I'm sure there are some of you who are reading all the cultural and mature posts and wondering where the night out posts are... well there haven't been too many wild and crazy nights out... okay none. Until now. :)
And for those who prefer the food/cultural posts, don't worry, we went to the Seoul National Museum and took an obscene number of pictures and videos. And as I was downloading my pictures to the computer I realized I also have a bunch of pictures of restaurants and types of food we've eaten. So there's a museum and food post coming soon... but back to our night out.
SangKwun had mentioned his best friend from middle school lives in Seoul. I asked him yesterday if we could meet him and you should've seen his eyes light up. So he called his best friend (Baek - and I know I'm probably slaughtering the Korean name) who came over to the apartment for dinner.
After dinner, they said they wanted to go out drinking. And thus began our first night out drinking with my brother.
One thing that is very different between Korea and America is that Koreans eat the entire time they drink. Even though we ate a full dinner beforehand, at the bar, we had nachos, coconut shrimp, fries, and salmon salad.
Oh and the bars seem to be set up like American restaurants with a bunch of booths to sit in unlike the more open American bars where most people stand.
So here we are at the table with Baek. (I didn't get one good picture of him!)
Here's SangKwun and Baek. They remind me of Mark's friendships with his gradeschool friends back home. They just knew everything about each other and could tell stories for hours... well the best we could with the language barrier. Baek only spoke a little English, so our night was made up of a lot of hand gestures and Korean and English words.
Here are me and Mark.
Well, the night started out tamely enough with plenty of food and Cass beers. But then we decided to kick it up a notch with poktonju's (again, my apologizes for horrendous Korean spelling). Poktonjus are basically soju bombs. You take a shot of soju and drop it in a small beer and chug it. But since we had huge beers, we just dropped a shot of soju in the beer and drink it normally. I only had one, but I was definitely egging on everyone else! Here's SangKwun demonstrating how it's done...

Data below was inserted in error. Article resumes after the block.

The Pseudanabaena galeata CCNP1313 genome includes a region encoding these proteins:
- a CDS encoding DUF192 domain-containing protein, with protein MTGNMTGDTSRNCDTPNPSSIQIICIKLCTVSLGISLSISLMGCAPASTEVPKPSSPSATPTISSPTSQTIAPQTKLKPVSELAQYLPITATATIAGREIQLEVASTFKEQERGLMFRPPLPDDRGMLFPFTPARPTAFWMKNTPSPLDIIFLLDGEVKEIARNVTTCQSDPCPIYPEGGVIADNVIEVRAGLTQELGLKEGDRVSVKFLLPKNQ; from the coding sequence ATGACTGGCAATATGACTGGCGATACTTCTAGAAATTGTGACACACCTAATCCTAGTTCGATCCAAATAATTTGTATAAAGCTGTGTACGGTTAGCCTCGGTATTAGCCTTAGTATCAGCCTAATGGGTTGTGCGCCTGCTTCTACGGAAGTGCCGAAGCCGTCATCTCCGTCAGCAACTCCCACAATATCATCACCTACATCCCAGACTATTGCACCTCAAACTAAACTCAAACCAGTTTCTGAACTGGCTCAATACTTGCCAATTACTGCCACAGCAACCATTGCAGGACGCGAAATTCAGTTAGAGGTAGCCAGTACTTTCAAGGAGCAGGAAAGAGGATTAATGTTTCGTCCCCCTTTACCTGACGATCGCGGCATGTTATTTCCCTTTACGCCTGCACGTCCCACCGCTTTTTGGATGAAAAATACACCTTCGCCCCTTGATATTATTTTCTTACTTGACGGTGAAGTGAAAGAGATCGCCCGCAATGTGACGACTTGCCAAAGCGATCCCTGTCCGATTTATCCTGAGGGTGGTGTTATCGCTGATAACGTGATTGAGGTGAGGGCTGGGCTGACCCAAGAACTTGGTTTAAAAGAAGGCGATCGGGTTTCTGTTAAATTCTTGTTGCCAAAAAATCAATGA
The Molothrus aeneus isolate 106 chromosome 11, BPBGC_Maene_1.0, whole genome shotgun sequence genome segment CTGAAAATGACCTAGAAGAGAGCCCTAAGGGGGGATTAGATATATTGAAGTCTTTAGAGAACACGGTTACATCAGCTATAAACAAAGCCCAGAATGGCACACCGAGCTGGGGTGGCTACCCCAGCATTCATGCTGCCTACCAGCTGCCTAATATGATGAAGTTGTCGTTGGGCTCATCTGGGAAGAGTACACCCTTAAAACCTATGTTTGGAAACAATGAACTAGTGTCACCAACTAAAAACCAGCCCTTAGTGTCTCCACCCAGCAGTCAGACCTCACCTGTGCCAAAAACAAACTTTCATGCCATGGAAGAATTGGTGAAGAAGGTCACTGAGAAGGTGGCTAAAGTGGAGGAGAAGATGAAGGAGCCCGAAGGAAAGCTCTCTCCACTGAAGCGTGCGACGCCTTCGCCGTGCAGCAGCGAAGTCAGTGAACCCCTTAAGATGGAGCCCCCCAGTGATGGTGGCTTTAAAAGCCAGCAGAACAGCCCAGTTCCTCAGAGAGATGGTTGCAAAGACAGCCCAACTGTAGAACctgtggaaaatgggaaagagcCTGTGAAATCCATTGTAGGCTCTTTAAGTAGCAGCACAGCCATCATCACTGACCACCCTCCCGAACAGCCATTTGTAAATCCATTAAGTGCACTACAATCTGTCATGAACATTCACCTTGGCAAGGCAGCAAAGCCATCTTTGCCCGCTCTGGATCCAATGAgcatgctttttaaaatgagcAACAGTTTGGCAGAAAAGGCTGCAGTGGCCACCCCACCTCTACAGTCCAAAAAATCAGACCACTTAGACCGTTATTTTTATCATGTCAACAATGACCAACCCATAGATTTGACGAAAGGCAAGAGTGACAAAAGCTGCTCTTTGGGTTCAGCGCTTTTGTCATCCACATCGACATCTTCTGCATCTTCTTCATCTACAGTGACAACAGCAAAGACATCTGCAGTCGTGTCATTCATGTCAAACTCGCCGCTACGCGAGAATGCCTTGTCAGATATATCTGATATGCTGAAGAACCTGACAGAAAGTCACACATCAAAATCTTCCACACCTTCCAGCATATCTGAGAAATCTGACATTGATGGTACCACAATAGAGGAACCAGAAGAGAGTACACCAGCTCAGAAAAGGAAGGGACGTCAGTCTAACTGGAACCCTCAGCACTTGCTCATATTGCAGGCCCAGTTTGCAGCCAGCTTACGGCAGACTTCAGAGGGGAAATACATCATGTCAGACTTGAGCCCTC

After a couple beers, SangKwun and I started talking about the heavier stuff.
He began describing his childhood - he lived with his grandma in the country and said he never saw Father again until he was 14. It sounds like he had a little bit of a tough life growing up. According to him, Korea was extremely poor until the late '80's. Occasionally, I feel a little guilty that I was able to walk away from the difficulties in Korea and have such a great life in America, while he was left behind. Especially since I don't remember a single thing or person from Korea and he said he has memories of me before I was adopted. He had to live his whole life remembering his little sister who was sent away. I can't imagine how much that would haunt someone. But SangKwun is always very firm in saying how happy he was that I had a good life and great parents in America.
He kept saying how happy he was that I was in Korea and that he had rearranged his work schedule to be in Korea a lot in 2009. Yay!
Here a pic of me and SangKwun. It's like he's instantly stepped into the big brother role, and as for me, I absolutely LOVE having a big brother. Someone's who teases me, but is also always looking out for me and wanting the best for me. He's actually very protective of me, which I find adorable.
On a serious non-soju tinged note, being here has been such a surreal opportunity to really get to know this brother I always knew I had, but never met. It's like I doubled my brothers in an instant, just by meeting him. I can now say I have brothers on both sides of the world, one in Asia and one in America, both of whom I love with all my heart and would do anything for. I know it's cliche, but I truly feel like the luckiest girl in the world.